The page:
The Evolution of International Criminal Tribunals
Pages 52-64

Creative Commons LicenseHarry M. Rhea

DOI: https://doi.org/10.6000/1929-4409.2017.06.06

Published: 10 April 2017

Abstract: International criminal justice is a relatively new and uniquely distinct system of criminal justice. It combines international law and criminal law from various legal systems. Historically, international law applied only to States; however, it is now applied to individuals through its merging with criminal law. The majority of States have been genuinely unwilling or unable to prosecute those most responsible for the planning and commission of international crimes. This lack of genuine willingness to prosecute perpetrators of genocide, war crimes, and crimes against humanity has resulted in the recent creation of multiple international criminal tribunals. The emergence of international and quasi-international criminal tribunals should not reflect the assumption that the idea of such courts is new. On the contrary, the idea and discussions for creating international criminal tribunals have been with us for well over a century. This article traces the evolution of international criminal tribunals starting from 1864. Each major debate to establish an international criminal tribunal is closely analyzed. The article concludes with analysis of the International Criminal Court.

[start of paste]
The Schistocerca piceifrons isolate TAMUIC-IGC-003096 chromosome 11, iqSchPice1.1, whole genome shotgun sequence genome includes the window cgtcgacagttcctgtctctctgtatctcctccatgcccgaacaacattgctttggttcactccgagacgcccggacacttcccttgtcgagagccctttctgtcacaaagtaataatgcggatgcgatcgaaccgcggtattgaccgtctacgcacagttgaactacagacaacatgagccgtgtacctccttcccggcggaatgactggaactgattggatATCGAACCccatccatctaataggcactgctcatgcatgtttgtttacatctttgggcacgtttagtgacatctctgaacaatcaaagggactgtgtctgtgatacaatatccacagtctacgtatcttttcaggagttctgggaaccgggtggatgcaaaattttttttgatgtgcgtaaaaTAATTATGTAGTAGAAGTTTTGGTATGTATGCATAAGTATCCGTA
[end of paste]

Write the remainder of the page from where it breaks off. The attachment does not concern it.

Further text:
Keywords:  International Criminal Law, International Criminal Justice, International Criminal Courts and Tribunals, International Crimes .


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